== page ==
Volume 15, No. 1, Art. 12 – January 2014

The Psycho-Affective Echoes of Colonialism in Fieldwork Relations

Robert Garot

Abstract: This article describes the varieties of relations with African immigrant interviewees in Tuscany as experienced by a white male interviewer from the United States. Franz FANON's discussion of the psycho-affective consequences of colonialism is vital for understanding how naïve and romantic notions of fieldwork relations are disingenuous, counter-productive and perhaps destructive in a neo-colonial landscape.

Key words: qualitative methodology; colonialism; surveillance; refugee; interviews

Table of Contents

1. Introduction

2. Setting, Methods and Datasets

3. Raising Suspicions

4. Enlisted as a "Cooler"

5. Conclusion

Acknowledgments

Notes

References

Author

Citation

 

"When I arrived in this country, they asked me what made me leave Nigeria. I told them the reason why I left. I tell them the truth. Is it bad for somebody to say the truth?"
From an interview with Leo1), a 24 year-old Nigerian, after he had received an order of expulsion from the Police in Florence

1. Introduction

The process of gathering interviews from immigrants for social scientific analysis is not in itself innocuous, and is indeed deeply implicated with state practices for determining one's legal status (DE GENOVA, 2005; EASTMOND, 2007). In the tales of "illegals"2) one finds a marked tension between the story told and lived experiences. A one-to-one correspondence between the two is surely impossible (WITTGENSTEIN, 1953), yet for illegals, as for many stigmatized individuals (GOFFMAN, 1963), the question of correspondence is heightened, as the story one tells may have a profound effect on one's life chances (EASTMOND, 2007, pp.259-260). Depending on one's story, one may be eligible for political asylum, refugee status, humanitarian admittance, or most commonly, none of the above (see COUTIN, 2003). As DAUVERGNE (2008, p.62) notes, "[l]ying does not exclude anyone from refugee status—it is often a necessary precursor to putting oneself in the position to claim such status." Hence, one must be especially aware that social science interviews with illegal immigrants are "social to the core" (GUBRIUM & HOLSTEIN, 2009, p.5). Interviewing illegals as a social scientist is a process wrought with uncertainty and anxiety, both for the interviewee and the interviewer. [1]

According to John GILLIOM (2005, p.71), "[w]e actually know very little about the experiences and understandings of the surveilled." His study addresses this gap by focusing on how low income families in Appalachian Ohio "evade, combat, trick, criticize, undermine, or otherwise speak and act out the conflict they must inevitable have" with a welfare monitoring system, "that enacts such manifest and consequential control over their lives" (p.72). For undocumented immigrants seeking asylum or refugee status, the determination of the veracity of a story, according to guidelines typically unknown to the asylum seeker, means the difference between inclusion or exclusion, and perhaps life or death as well (COUTIN, 2003, pp.105-134; EASTMOND, 2007, pp.259-260). [2]

The possibility that a social science interview might be complicit in such a state apparatus is never far from the considerations of clandestini. The telling of such tales is often a "harrowing experience" for the teller, involving "a return to hell" (p.259). One must also be aware, in soliciting immigrants' tales, that "narratives are culturally variable as genres of expression. The life history as a Western genre is based on notions of 'a life' and 'self' as unique and clearly bounded units and cannot be taken for granted in other contexts" (pp.252-253). Furthermore, with the hearing of the story comes a de facto acceptance of responsibility to do something about the conditions which rendered the story possible.3) The reluctance of immigrants to be interviewed arose from their profound awareness of the consequentiality of their stories, and their lack of trust in what might be done with them.4) As Stephen GRAHAM (2009)5) states, "[e]veryone must be understood as both potential suspect and therefore, necessarily, proactive spy." [3]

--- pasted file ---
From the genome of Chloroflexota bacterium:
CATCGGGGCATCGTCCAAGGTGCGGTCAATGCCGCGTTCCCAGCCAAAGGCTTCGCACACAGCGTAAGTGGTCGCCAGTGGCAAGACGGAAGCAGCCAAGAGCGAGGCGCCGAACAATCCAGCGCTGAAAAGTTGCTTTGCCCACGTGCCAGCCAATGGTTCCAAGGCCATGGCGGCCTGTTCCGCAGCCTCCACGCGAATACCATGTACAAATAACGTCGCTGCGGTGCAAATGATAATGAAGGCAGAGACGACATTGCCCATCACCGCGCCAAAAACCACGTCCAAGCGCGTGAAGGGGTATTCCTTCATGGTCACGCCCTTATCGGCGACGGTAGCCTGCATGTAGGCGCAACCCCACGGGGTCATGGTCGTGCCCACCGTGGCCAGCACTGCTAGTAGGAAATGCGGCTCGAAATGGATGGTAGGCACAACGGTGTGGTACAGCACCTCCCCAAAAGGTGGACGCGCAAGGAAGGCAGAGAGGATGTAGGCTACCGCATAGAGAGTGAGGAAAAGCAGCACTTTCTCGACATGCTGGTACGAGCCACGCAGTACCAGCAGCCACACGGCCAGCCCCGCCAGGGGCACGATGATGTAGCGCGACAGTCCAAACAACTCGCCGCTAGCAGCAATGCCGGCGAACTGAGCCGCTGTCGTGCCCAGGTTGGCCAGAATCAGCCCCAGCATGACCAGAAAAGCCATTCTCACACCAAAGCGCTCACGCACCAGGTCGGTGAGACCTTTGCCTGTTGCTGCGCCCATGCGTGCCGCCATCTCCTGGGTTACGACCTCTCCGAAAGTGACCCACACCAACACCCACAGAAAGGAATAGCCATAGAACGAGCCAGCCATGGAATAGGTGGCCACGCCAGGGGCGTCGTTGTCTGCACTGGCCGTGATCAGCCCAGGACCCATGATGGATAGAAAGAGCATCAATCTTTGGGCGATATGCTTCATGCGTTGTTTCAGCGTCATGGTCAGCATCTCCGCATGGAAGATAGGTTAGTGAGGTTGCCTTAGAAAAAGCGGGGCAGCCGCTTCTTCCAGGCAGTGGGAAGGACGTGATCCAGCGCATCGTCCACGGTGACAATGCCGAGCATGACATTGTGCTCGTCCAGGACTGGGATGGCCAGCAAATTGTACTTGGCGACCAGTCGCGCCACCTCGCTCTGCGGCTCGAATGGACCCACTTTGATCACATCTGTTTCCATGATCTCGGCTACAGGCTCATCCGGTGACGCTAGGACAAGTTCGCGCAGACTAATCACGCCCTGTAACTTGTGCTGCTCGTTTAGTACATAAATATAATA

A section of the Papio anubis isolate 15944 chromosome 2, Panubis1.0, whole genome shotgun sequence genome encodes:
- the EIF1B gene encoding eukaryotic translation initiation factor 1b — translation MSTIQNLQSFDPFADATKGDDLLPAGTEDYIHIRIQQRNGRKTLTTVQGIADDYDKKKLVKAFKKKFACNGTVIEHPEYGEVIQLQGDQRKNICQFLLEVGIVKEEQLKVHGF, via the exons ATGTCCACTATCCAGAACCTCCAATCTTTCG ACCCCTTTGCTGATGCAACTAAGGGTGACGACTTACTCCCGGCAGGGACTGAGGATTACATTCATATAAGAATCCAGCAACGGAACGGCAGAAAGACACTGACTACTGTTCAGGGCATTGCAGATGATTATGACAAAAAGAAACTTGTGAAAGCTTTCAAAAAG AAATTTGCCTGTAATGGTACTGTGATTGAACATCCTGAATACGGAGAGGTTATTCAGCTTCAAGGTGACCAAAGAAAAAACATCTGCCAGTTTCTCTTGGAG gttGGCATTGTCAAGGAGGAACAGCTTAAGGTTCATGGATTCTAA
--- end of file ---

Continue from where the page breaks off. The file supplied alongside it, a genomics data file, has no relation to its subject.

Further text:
In regards to ethnographers, one might argue that we have always been spies. While EMERSON and POLLNER (1983) wisely counsel for the need for analytic distance in fieldwork relations, at times contingencies (EMERSON & MESSINGER, 1977; GOFFMAN, 1963) make "distance" possible or impossible. FERDINAND, PEARSON, ROWE and WORTHINGTON (2007) provide a revealing glimpse into how the dynamics of spying might be managed. [4]

Internal Review Boards (IRBs) enforce requirements designed to reassure research "subjects" that the researcher is indeed not a spy. Yet the very tools used to accomplish this insure that those "under the lens" will become suspicious of a researcher's motives. Following lengthy and socially precarious efforts to build rapport with a potential interviewee, asking them to then sign an official form may well bode the kiss of death for trust and rapport. [5]

Below, after discussing the setting and methods, I will probe first how practices of conducting ethnography, including participant observation, interviewing, and insuring the completion of informed consent authorizations, necessarily raises the suspicions of the researched. Secondly, I will show how such fears might well be confirmed by the situations in which an ethnographer is placed, in exchange for access. [6]

2. Setting, Methods and Datasets

Italy, historically known for sending immigrants, is rapidly becoming, like the rest of Europe, a destination for immigrants from around the world. Not unlike the Italian emigrants of old (STELLA, 2003), the immigrants to the new Europe face myriad difficulties upon entry (LUCASSEN, 2005). What makes the Italian case interesting is the relative recency of the immigration and its dramatic acceleration. Their composition consists of almost 200 nationalities, but the general trend is highlighted by the number one immigrant according to ISTAT, Albanians. With only 424 legal residents in 1990, Albanians grew to 168,963 in 2001, and 497,761 in 2013. One of the most substantial increases is in the number of Chinese immigrants, from 62,314 in 2001 to 304,768 in 2013. While the overall ratio of immigrants in the general population is lower than in other European countries, and much lower than in a traditional receiving country like the United States, it is the recency of the immigration, growing from 2.34% to 6.77% of the general population from 2001 to 2011, and the lack of preparation of Italian institutions, which makes Italy so important to study. [7]